Are Muslim women more likely to be unemployed?
11th Aug 2016
Muslim women are three times as likely to be unemployed, and twice as likely not to be in the jobs market in the first place, compared to women generally.
This is correct.
“Muslim women are the most economically disadvantaged group in British society, according to a report by MPs.
They are three times more likely to be unemployed and looking for a job than women generally and more than twice as likely to be economically inactive, the Women and Equalities Committee said.”
BBC News, 11 August 2016
These figures are all correct, according to official data.
Muslim women are far more likely to be unemployed than women generally
The report published today by MPs on the Women and Equalities Committee doesn’t actually say that Muslim women are three times more likely to be unemployed.
But their inquiry was given figures by the Department for Work and Pensions, published separately, which show that the unemployment rate in that group was 16% in 2015.
The unemployment rate refers to the proportion of those in work, plus those seeking and available to work, who are unemployed. Everyone else—people who aren’t seeking or available for work at all—are termed ‘economically inactive’.
The unemployment rate for all women (aged 16 and up) in the same year was around 5%.
In both cases, the unemployment rate has been falling over the last five years, but that’s also been the case among the population generally.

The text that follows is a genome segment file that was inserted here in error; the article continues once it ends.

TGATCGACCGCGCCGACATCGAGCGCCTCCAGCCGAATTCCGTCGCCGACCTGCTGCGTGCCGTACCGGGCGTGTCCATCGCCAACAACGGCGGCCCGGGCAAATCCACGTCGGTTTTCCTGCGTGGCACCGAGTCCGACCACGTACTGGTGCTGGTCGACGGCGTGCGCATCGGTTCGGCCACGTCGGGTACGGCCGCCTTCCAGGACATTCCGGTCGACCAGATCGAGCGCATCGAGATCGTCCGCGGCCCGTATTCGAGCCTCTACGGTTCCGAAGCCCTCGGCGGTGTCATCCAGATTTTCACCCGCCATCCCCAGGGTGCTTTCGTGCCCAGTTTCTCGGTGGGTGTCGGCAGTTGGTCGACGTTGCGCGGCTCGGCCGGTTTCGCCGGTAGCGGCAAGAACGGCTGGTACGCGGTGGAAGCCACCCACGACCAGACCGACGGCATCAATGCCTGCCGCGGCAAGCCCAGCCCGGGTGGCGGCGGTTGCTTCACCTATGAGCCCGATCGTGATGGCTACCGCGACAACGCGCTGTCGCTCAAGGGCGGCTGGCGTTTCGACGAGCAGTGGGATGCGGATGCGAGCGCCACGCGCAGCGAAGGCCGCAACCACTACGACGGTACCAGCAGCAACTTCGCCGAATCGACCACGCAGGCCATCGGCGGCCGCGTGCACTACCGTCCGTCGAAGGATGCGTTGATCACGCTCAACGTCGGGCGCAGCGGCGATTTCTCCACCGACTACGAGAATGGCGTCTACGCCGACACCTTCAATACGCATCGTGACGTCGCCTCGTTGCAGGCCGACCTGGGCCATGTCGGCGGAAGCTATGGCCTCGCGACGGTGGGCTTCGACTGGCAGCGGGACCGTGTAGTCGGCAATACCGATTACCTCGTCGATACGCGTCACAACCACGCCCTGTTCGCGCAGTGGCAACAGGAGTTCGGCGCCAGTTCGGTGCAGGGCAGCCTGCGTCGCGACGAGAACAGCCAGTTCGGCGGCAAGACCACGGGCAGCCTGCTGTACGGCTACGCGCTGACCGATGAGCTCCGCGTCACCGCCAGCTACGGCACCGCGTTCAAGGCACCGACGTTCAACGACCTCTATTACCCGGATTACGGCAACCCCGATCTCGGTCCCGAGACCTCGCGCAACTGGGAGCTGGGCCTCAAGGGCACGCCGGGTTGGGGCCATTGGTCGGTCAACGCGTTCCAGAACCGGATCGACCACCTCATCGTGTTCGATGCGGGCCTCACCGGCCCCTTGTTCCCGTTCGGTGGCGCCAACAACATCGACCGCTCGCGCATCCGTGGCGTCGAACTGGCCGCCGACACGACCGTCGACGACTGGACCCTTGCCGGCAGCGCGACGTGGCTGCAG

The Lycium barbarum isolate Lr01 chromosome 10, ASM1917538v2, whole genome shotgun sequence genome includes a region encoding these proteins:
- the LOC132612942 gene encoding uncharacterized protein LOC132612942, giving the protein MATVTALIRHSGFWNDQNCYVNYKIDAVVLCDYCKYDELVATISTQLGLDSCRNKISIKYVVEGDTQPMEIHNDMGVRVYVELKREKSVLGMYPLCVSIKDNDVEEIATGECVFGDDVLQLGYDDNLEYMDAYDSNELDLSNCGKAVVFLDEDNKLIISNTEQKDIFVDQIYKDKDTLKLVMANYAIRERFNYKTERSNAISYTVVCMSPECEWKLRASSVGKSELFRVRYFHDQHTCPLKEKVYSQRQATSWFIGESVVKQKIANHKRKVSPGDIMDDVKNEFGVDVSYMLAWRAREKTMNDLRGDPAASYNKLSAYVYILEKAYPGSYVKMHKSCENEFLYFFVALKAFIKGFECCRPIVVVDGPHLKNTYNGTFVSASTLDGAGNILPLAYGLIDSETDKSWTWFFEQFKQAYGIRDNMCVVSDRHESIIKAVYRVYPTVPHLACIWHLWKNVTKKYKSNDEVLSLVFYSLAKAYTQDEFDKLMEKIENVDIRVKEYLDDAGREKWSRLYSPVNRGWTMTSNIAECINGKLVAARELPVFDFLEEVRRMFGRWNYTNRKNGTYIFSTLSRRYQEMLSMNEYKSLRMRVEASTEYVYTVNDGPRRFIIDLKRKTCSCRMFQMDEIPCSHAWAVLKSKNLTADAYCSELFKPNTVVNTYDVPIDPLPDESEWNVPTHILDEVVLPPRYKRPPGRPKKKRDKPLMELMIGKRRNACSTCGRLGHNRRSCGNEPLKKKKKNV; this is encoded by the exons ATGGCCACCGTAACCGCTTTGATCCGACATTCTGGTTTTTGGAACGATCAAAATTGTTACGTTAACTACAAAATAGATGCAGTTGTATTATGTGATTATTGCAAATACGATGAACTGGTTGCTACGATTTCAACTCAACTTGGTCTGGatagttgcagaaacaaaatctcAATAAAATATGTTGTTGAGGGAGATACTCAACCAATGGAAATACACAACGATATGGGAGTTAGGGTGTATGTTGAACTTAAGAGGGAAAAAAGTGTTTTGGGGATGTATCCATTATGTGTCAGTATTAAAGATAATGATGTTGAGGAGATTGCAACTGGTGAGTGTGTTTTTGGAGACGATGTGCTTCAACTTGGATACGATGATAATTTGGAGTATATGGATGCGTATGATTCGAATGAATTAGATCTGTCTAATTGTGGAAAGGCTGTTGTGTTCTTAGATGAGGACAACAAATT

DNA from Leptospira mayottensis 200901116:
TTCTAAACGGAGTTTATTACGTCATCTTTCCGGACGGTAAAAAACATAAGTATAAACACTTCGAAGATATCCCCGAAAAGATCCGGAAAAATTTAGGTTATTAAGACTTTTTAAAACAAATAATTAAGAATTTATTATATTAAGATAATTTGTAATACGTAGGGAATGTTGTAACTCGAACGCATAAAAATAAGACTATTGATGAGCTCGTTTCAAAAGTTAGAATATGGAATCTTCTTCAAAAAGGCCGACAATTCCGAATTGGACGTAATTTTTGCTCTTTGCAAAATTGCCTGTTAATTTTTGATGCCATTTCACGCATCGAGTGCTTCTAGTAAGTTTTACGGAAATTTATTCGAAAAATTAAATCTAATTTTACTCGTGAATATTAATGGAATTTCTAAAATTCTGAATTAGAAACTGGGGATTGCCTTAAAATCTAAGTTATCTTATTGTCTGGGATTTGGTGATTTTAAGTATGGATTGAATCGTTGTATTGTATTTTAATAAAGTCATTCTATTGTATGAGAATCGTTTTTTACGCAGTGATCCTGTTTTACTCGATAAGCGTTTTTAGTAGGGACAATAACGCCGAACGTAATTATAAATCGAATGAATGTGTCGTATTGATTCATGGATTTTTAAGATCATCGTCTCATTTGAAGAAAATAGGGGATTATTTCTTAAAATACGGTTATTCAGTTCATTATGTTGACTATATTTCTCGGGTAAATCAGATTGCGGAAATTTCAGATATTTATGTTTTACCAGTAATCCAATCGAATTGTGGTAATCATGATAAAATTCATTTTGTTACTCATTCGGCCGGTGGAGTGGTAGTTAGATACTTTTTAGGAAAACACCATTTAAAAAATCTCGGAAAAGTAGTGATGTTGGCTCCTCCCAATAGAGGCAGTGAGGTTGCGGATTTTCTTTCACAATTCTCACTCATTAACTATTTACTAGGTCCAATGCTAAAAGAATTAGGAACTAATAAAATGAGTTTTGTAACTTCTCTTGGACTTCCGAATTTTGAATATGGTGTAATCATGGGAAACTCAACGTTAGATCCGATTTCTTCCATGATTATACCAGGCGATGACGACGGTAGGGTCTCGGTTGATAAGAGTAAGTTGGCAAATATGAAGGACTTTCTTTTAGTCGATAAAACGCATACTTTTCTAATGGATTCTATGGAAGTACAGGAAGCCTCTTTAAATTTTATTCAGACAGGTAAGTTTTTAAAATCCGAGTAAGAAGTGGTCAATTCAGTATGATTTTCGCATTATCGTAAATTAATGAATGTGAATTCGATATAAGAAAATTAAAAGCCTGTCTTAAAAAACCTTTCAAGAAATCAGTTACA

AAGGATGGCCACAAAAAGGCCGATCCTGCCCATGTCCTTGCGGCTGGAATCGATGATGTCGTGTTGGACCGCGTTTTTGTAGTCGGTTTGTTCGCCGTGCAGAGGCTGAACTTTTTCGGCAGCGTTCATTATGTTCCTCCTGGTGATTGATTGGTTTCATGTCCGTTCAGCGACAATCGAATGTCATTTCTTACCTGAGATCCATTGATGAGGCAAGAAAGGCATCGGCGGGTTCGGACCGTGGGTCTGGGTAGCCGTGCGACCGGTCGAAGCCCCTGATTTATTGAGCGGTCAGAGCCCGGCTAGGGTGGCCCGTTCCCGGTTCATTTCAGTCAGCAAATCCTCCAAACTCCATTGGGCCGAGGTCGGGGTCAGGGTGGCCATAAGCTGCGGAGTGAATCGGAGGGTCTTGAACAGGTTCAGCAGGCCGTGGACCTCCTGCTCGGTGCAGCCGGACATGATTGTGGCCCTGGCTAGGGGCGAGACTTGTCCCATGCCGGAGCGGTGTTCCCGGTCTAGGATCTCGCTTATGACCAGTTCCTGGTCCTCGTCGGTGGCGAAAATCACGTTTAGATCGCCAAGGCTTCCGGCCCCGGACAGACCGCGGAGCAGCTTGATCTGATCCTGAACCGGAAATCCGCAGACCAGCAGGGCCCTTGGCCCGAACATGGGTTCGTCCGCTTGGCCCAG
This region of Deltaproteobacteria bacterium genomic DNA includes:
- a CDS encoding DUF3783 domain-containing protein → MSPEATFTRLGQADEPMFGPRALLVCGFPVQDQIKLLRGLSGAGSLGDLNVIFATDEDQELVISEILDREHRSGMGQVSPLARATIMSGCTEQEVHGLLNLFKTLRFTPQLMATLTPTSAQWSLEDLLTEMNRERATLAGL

It’s fallen by about one third among Muslim women and all women, so the gap hasn’t narrowed.
Higher unemployment for Muslim women can’t entirely be explained by things like English language skills, education levels or religious objections to working certain jobs, according to a study carried out at the University of Bristol in 2015.
That found that Muslim women were 71% more likely than white Christian women to be unemployed, even comparing women with similar language abilities, education, marital status, number of children and strength of religious belief. The author, Dr Nabil Khattab, suggests that this could be attributed to discrimination.
That’s backed up by studies showing that CVs sent out under ethnic minority names are less likely to result in an interview offer, even if the qualifications and experience listed are similar to other applications.
Muslim women are also less likely to be seeking or available for work in the first place
The BBC is correct that Muslim women are twice as likely to be out of the labour market—'economic inactivity' again—although this also isn’t a point made specifically in today’s report.
A major reason for this is to look after the home or family, in the case of Muslims, whereas only a small proportion of women nationally give this as a reason, according to analysis of the 2011 census by the think tank Demos.